Emergency and disaster management briefing for December 14, 2016
- A man was shot and killed by a Coppin State University police officer on Tuesday evening. The incident occurred in Baltimore, MD as the uniformed officer was patrolling a city street adjacent to the university to help prevent vehicle break-ins. The vehicle in front of the officer's patrol car stopped, the passenger alighted and began shooting at an oncoming car. The officer exited his vehicle and shot at the gunman, who was later pronounced dead at the scene. The driver of the vehicle fled the scene.
- A 3-hour standoff in Las Vegas, NV ended peacefully when a gunman surrendered after a successful SWAT negotiation. Police were responding to a domestic disturbance call when the alleged suspect opened fire on police. After the initial exchange of gunfire with police, the man ran into a neighbor's home, where one of two occupants was able to flee and the other was held at gunpoint until the man surrendered. Officers had approached the house cautiously after being made aware that the man was "agitated" and had access to firearms.
- ISIS has claimed responsibility for the bombing of St. Marks Coptic Orthodox Cathedral in Cairo, Egypt. Egyptian authorities released a video of a man identified as Mahmoud Shafik Mohamed Mostafa entering the church, and moments later the blast occurred. The bombing is the worst, and deadliest, attack against Christians since 2011, and ISIS has warned the nation that more is to come.
- On Tuesday morning, a small earthquake shook the eastern city of Asheville, NC. The U.S. Geological Survey noted that the 2.6 magnitude earthquake was centered about 25 miles northwest of the city, in Cove Creek, NC, and located at about 3.8 miles deep. The shaking was felt in downtown Asheville, but no damages or injuries were reported. It was the second tremor felt in a week in western North Carolina after a smaller 2.1 magnitude quake occurred about 10 miles north of Lenoir, NC on December 6.
- A young boy has died after being buried under a thick layer of snow in Upstate New York. The boy was building a snow fort with his friend on a dead end street in Greenwich where, according to police, a snow plow was plowing the area at approximately the same time, around 5 p.m. A K-9 found a sled near the mound of snow after police were summoned to the area by a 911 call regarding two missing boys. First responders pulled the unresponsive boy from the snow and he was transported to Saratoga Hospital where he was pronounced dead at around 10 pm. The other boy was found conscious and alert a short while later. The incident is under investigation.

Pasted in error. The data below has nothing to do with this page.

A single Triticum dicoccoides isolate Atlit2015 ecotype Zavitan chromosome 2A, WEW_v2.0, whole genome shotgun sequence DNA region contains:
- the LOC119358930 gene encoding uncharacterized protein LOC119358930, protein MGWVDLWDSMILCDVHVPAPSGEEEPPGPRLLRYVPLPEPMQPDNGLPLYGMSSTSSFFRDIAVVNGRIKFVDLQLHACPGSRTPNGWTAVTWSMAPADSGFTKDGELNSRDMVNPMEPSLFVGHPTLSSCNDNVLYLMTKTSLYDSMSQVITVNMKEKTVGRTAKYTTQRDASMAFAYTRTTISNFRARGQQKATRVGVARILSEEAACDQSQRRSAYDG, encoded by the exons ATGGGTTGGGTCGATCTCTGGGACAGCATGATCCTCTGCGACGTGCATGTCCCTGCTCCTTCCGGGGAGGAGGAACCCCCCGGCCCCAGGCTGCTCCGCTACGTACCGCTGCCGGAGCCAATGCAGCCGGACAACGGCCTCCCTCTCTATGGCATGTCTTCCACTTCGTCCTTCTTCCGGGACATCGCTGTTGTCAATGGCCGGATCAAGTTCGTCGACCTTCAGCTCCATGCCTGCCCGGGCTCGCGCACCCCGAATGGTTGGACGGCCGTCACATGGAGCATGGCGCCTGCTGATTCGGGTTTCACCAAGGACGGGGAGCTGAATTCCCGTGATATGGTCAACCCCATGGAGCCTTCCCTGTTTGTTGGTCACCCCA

- A local Lewisville firefighter dining at the River Ridge Tap House in Clemmons, NC is credited with saving the restaurant patrons from carbon monoxide poisoning. Shortly after arriving at the restaurant for a friend’s birthday celebration, the firefighter, Lonnie Wimmer, noticed patrons acting oddly, holding their heads, appearing nauseated and sick. Recognizing the symptoms, and after beginning to experience nausea himself, Wimmer called for assistance. At least six ambulances and a medical emergency bus, one of only eight in the state, arrived on scene. After evacuating the restaurant, first responders found carbon monoxide levels to be five times the level that is deemed safe. 31 people were treated and more than a dozen of them were hospitalized in medical centers around the area.
- During an attempt to serve a warrant at a Nashville, TN motel, a police officer was shot and wounded. A tip regarding an individual with several warrants led officers to the motel, where upon observing drug activity in the room, they began a search. Officers entered the room and upon opening the bathroom, the alleged suspect opened fire on the officers. After firing at officers, the suspect turned the gun on himself, dying from an apparent self-inflicted gunshot wound. The officer is listed in stable condition at Vanderbilt University Medical Center.
- Results are in from the lead level testing of the water in the Canandaigua City Schools in New York that took place in September and October. Dozens of the school’s sinks show lead levels that are well above the 15 parts per billion threshold. Three drinking water fountains also tested above the considered safe lead levels. The school immediately shut off the water fountains and designated the sinks as hand wash stations only, marked with the proper signage. School officials pointed out that water supplied to the school district was within normal quality ranges for all sites. Testing to determine the source of the lead contamination has yet to be scheduled due to an increased demand for water supply lead level testing.
— Rick Ritter (@RickRitterWJZ) December 14, 2016
— CITIZEN-TIMES.com (@asheville) December 13, 2016
— SusanKnowles (@SusanKnowles) December 13, 2016